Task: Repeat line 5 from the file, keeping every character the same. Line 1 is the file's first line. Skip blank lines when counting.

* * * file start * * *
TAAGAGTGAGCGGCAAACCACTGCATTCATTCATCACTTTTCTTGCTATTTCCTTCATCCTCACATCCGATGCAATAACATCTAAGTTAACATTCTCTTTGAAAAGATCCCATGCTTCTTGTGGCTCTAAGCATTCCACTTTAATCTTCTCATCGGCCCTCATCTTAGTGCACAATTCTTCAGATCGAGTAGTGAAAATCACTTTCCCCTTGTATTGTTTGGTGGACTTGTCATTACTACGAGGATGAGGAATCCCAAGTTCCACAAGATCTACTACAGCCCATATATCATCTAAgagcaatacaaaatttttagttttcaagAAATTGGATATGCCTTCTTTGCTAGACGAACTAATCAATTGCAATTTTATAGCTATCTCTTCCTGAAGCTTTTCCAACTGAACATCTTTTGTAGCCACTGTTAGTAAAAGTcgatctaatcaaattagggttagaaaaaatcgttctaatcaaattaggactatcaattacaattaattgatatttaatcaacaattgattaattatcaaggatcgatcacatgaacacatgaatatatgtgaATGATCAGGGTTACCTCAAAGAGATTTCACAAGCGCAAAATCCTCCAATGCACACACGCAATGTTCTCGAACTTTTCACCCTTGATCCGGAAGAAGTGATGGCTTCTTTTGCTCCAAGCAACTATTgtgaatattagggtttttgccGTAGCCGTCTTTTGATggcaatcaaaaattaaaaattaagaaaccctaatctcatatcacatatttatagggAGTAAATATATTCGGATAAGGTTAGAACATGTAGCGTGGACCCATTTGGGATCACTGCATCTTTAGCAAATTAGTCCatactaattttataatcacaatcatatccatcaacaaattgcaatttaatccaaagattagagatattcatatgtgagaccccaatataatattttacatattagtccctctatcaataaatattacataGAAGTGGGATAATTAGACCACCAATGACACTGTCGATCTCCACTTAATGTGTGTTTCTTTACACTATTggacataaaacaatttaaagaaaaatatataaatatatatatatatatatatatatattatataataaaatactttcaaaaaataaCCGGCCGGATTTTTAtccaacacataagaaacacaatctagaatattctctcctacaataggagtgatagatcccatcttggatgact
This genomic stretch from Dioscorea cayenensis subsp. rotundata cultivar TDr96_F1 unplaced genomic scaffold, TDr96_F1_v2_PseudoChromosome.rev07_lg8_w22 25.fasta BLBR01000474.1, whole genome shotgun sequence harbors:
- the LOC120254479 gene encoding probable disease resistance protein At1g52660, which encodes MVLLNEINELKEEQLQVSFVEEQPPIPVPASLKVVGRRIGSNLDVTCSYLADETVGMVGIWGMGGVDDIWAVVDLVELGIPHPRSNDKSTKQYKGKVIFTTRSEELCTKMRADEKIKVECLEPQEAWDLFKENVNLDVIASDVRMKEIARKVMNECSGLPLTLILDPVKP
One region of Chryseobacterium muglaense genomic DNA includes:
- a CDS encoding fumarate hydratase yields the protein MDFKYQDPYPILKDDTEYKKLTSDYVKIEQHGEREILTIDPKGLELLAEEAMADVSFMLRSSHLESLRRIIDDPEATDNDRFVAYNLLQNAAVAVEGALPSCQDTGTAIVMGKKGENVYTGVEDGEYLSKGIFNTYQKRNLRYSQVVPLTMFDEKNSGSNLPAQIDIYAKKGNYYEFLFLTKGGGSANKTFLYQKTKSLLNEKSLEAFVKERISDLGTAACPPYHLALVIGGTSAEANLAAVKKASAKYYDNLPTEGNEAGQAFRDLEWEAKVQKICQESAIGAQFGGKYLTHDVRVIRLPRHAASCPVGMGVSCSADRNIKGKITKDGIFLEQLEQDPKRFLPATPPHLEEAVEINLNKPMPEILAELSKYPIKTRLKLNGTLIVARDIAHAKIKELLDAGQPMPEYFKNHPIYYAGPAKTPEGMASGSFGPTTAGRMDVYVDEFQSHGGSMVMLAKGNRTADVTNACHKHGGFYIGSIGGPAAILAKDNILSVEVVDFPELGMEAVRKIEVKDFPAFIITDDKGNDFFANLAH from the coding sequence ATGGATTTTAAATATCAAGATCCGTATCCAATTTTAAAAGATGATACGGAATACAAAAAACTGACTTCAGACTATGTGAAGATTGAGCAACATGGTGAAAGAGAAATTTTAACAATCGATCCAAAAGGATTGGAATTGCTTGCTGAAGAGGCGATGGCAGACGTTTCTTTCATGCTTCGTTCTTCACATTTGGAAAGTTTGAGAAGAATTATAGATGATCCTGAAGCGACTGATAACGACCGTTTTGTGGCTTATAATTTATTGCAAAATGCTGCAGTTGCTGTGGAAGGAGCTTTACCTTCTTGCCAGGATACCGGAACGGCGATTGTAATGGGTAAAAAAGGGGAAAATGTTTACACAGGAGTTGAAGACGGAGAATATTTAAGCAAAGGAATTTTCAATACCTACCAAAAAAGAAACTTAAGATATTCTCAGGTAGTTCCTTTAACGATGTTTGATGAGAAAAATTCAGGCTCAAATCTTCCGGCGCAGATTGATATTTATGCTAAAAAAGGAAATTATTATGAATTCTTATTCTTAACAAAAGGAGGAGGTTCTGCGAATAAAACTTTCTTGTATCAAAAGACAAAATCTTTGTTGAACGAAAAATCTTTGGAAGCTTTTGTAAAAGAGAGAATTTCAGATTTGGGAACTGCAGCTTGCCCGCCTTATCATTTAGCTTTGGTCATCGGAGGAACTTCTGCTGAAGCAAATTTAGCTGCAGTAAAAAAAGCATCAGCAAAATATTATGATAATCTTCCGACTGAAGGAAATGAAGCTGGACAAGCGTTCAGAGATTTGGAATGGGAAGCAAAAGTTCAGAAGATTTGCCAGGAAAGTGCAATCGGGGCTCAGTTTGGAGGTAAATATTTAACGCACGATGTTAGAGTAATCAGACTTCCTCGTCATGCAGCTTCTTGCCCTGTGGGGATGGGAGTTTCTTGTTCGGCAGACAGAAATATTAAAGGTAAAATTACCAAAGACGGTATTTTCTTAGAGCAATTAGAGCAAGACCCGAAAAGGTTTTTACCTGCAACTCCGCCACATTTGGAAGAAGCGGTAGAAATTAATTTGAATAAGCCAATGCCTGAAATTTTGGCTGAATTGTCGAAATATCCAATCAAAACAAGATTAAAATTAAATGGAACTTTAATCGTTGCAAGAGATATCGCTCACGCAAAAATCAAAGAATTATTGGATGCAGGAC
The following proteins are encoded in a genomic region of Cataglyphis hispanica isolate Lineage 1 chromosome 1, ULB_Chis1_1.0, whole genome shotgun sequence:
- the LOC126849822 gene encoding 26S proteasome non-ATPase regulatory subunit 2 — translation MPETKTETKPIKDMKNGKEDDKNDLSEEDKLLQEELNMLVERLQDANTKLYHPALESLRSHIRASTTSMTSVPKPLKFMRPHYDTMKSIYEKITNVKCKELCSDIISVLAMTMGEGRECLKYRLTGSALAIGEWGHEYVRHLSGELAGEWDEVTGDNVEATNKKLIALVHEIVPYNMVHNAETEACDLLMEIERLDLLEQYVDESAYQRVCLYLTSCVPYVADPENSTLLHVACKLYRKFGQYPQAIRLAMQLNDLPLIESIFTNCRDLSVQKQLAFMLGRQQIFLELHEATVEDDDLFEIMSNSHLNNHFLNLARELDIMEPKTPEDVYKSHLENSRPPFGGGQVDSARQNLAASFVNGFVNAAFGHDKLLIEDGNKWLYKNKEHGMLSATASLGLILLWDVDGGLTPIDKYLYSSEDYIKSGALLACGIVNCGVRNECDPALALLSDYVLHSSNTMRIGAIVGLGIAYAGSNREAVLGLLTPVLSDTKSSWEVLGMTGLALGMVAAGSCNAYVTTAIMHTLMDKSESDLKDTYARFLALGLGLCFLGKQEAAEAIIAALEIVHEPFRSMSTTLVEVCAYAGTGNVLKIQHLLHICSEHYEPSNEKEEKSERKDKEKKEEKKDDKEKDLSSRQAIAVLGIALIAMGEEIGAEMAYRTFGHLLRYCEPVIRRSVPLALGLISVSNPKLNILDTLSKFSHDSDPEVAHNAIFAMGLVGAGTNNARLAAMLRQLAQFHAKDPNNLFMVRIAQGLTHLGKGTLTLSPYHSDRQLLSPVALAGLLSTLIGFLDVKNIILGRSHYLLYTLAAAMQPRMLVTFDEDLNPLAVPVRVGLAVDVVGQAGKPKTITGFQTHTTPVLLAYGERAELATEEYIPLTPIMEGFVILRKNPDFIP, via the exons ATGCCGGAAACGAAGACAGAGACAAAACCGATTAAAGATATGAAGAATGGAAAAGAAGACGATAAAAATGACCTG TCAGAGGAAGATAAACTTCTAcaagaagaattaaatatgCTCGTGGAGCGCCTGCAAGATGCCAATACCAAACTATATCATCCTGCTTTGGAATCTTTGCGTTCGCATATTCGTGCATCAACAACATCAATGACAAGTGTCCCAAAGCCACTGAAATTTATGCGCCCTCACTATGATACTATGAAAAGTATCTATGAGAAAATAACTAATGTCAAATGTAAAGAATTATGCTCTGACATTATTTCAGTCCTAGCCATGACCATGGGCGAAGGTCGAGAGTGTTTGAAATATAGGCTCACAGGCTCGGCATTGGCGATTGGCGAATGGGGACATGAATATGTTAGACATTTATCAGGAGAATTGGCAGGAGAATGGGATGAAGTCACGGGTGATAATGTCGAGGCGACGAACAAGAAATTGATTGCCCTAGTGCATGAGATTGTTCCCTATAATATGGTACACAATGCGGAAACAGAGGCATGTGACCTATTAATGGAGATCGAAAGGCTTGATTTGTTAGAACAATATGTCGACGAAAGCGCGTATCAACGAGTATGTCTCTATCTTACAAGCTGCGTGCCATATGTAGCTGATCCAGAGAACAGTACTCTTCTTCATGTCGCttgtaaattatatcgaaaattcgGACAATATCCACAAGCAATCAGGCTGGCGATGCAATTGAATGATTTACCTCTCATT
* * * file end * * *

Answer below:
- a CDS encoding fumarate hydratase yields the protein MDFKYQDPYPILKDDTEYKKLTSDYVKIEQHGEREILTIDPKGLELLAEEAMADVSFMLRSSHLESLRRIIDDPEATDNDRFVAYNLLQNAAVAVEGALPSCQDTGTAIVMGKKGENVYTGVEDGEYLSKGIFNTYQKRNLRYSQVVPLTMFDEKNSGSNLPAQIDIYAKKGNYYEFLFLTKGGGSANKTFLYQKTKSLLNEKSLEAFVKERISDLGTAACPPYHLALVIGGTSAEANLAAVKKASAKYYDNLPTEGNEAGQAFRDLEWEAKVQKICQESAIGAQFGGKYLTHDVRVIRLPRHAASCPVGMGVSCSADRNIKGKITKDGIFLEQLEQDPKRFLPATPPHLEEAVEINLNKPMPEILAELSKYPIKTRLKLNGTLIVARDIAHAKIKELLDAGQPMPEYFKNHPIYYAGPAKTPEGMASGSFGPTTAGRMDVYVDEFQSHGGSMVMLAKGNRTADVTNACHKHGGFYIGSIGGPAAILAKDNILSVEVVDFPELGMEAVRKIEVKDFPAFIITDDKGNDFFANLAH from the coding sequence ATGGATTTTAAATATCAAGATCCGTATCCAATTTTAAAAGATGATACGGAATACAAAAAACTGACTTCAGACTATGTGAAGATTGAGCAACATGGTGAAAGAGAAATTTTAACAATCGATCCAAAAGGATTGGAATTGCTTGCTGAAGAGGCGATGGCAGACGTTTCTTTCATGCTTCGTTCTTCACATTTGGAAAGTTTGAGAAGAATTATAGATGATCCTGAAGCGACTGATAACGACCGTTTTGTGGCTTATAATTTATTGCAAAATGCTGCAGTTGCTGTGGAAGGAGCTTTACCTTCTTGCCAGGATACCGGAACGGCGATTGTAATGGGTAAAAAAGGGGAAAATGTTTACACAGGAGTTGAAGACGGAGAATATTTAAGCAAAGGAATTTTCAATACCTACCAAAAAAGAAACTTAAGATATTCTCAGGTAGTTCCTTTAACGATGTTTGATGAGAAAAATTCAGGCTCAAATCTTCCGGCGCAGATTGATATTTATGCTAAAAAAGGAAATTATTATGAATTCTTATTCTTAACAAAAGGAGGAGGTTCTGCGAATAAAACTTTCTTGTATCAAAAGACAAAATCTTTGTTGAACGAAAAATCTTTGGAAGCTTTTGTAAAAGAGAGAATTTCAGATTTGGGAACTGCAGCTTGCCCGCCTTATCATTTAGCTTTGGTCATCGGAGGAACTTCTGCTGAAGCAAATTTAGCTGCAGTAAAAAAAGCATCAGCAAAATATTATGATAATCTTCCGACTGAAGGAAATGAAGCTGGACAAGCGTTCAGAGATTTGGAATGGGAAGCAAAAGTTCAGAAGATTTGCCAGGAAAGTGCAATCGGGGCTCAGTTTGGAGGTAAATATTTAACGCACGATGTTAGAGTAATCAGACTTCCTCGTCATGCAGCTTCTTGCCCTGTGGGGATGGGAGTTTCTTGTTCGGCAGACAGAAATATTAAAGGTAAAATTACCAAAGACGGTATTTTCTTAGAGCAATTAGAGCAAGACCCGAAAAGGTTTTTACCTGCAACTCCGCCACATTTGGAAGAAGCGGTAGAAATTAATTTGAATAAGCCAATGCCTGAAATTTTGGCTGAATTGTCGAAATATCCAATCAAAACAAGATTAAAATTAAATGGAACTTTAATCGTTGCAAGAGATATCGCTCACGCAAAAATCAAAGAATTATTGGATGCAGGAC